Monday, April 12, 2021

In Grief and Caregiving: Finding Inspiration to Go On

Being deeply loved by someone gives you strength, while loving someone deeply gives you courage.     
~ Lao Tzu

A reader writes: I lost my dad four months ago. It has been a very difficult time for me. We were very close and our relationship grew even stronger 5 years ago when my mom underwent bypass surgery and suffered complications. As a result she developed what they call infarct dementia. Since my dad (who wasn't in the best of health) could not possibly care for her on his own, my wonderful husband  decided it was time for them to move in with us. I helped my dad nurse my mom back to a state where she could walk again and be in the world again. Although her recovery was miraculous in itself she was never again to be the same mentally. But that was o.k. we were just happy to have her back again. And for me it was a true lesson of how the power of love can get  you through your most difficult times. It certainly restored my faith. It was something that father and daughter did together as a true act of love.

The point of all of this is that my dad's passing left me feeling alone and hopeless. I silently asked myself how can I possibly care for my mom by myself?

Friends told me I was crazy and it was time to put her in a nursing home. That only made me angry inside. I kept asking myself how can I do this to her? She still knows me and is able to function somewhat in life. I kept thinking my life will never be the same. I won't have any time for myself. And then I stopped feeling sorry for myself and realized that it was she who comforted me in my most trying times. She loved me unconditionally. And now is my time to return that same love unconditionally. 

I knew in my heart that it is not time to let her go. She still knows me and I am her security. When she looks at me her face lights up so that it brings me such comfort,strength and joy. I know that someday soon that smile will be replaced with that other look I often see: confusion. When she no longer recognizes me as her daughter. So for now I am learning to treasure whatever time we have.    

I found your website and was so truly inspired. When I read the following quote I knew that I could do what we set out to do, father and daughter, but only now it is my time to finish the journey wherever it may lead.

If I should die and leave you here awhile,

Be not like others, sore undone, who keep

Long vigils by the silent dust, and weep.

For my sake turn again to life and smile,

Nerving thy heart and trembling hand to do

Something to comfort other hearts than thine.

Complete those dear unfinished tasks of mine

And I, perchance, may therein comfort you.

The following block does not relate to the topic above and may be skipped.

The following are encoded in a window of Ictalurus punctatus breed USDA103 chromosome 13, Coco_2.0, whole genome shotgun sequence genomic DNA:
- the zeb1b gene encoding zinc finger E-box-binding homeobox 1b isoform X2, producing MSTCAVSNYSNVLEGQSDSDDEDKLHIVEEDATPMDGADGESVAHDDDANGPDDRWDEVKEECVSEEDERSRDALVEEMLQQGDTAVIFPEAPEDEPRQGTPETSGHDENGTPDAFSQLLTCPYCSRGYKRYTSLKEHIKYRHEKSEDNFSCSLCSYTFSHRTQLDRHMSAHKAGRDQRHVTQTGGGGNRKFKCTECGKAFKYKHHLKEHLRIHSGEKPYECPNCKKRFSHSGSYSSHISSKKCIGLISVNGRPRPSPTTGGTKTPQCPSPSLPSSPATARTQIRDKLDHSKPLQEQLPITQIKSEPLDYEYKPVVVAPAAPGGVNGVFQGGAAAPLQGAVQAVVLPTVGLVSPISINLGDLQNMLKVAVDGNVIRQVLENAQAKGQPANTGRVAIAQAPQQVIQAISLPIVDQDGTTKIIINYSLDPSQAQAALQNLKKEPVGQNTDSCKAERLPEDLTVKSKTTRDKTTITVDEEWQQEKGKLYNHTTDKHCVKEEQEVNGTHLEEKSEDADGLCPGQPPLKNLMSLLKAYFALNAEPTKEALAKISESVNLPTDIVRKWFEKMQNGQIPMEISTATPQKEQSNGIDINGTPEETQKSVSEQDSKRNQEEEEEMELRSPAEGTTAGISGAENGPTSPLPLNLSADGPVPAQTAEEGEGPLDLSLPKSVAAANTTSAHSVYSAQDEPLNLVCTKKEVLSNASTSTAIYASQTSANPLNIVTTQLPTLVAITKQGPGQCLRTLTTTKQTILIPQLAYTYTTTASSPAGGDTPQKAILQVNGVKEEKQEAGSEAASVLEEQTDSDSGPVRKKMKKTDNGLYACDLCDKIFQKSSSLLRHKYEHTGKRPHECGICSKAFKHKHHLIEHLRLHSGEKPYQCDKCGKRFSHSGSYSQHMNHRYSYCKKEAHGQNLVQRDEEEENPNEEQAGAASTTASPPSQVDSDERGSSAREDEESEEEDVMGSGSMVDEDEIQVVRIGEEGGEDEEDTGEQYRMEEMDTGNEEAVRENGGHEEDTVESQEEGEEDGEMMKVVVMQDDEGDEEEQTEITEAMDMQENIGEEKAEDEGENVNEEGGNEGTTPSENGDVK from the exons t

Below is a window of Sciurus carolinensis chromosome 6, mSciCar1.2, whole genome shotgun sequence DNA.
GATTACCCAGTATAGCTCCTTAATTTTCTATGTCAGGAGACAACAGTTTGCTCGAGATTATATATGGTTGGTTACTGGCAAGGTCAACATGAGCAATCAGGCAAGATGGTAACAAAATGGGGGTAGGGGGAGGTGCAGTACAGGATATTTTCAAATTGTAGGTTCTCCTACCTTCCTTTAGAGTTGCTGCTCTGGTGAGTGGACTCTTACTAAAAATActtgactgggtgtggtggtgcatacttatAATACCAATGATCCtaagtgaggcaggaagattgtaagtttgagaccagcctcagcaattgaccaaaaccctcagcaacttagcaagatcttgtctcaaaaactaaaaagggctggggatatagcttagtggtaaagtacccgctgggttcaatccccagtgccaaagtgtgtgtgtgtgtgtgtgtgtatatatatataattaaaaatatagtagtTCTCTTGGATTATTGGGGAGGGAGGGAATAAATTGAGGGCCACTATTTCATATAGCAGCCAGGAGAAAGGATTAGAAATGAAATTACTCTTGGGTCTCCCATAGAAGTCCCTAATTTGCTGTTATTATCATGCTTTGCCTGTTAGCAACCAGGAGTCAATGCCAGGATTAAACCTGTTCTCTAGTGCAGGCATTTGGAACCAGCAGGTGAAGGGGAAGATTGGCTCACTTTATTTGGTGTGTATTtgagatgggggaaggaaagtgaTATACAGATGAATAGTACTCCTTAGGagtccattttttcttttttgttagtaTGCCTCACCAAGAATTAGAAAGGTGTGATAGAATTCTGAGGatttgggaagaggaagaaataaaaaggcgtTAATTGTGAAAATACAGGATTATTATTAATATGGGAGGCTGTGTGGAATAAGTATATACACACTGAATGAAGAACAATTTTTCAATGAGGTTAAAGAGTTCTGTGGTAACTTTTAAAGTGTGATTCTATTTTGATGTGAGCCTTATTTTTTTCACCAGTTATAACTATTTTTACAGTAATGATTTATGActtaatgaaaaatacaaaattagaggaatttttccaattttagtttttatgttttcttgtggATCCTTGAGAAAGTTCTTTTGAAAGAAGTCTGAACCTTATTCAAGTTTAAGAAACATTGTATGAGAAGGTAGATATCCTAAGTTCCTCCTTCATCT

— A. Price Hughes

I know that my dad was trying to tell me this in his own silent way as he lay dying with me by his side. I am ever so grateful for finding your web site. It is a labor of love for all to share. 

Now I would like to share something with you. I was reading a book recently titled Tending Roses by Lisa Wingate and it starts off with the following:
Indian wisdom says our lives are rivers. We are born somewhere small and quiet and we move toward a place we cannot see, but only imagine. Along our journey, people and events flow into us, and we are created of everywhere and everyone we have passed. Each event, each person, changes us in some way. Even in times of drought we are still moving and growing, but it is during the season of rain that we expand the most -- when water flows from all directions, sweeping at terrifying speed, chasing against rocks, spilling over boundaries. These are painful times, but they enable us to carry burdens we could never have thought possible.

 As I end this letter I know in my heart that floods do bring clarity as they move our lives onto new paths. They help us see things more clearly and make us ever so strong. God Bless you.

My response: Dear one, I am overcome with emotion as I read and read again your beautiful and touching letter. I simply have no words to tell you how much you have warmed my heart and touched my soul. Thank you for writing to me. You sound like an incredibly wise and wonderful woman, and a very loving daughter. I'm sure your dear father must be smiling down upon you from his special place in Heaven, and I know your mother is truly blessed to have an earthly angel like you in her life. Both your parents must be very, very proud of you. From my heart to yours, again I thank you for your lovely, inspiring letter. 

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Image by Larisa Koshkina from Pixabay

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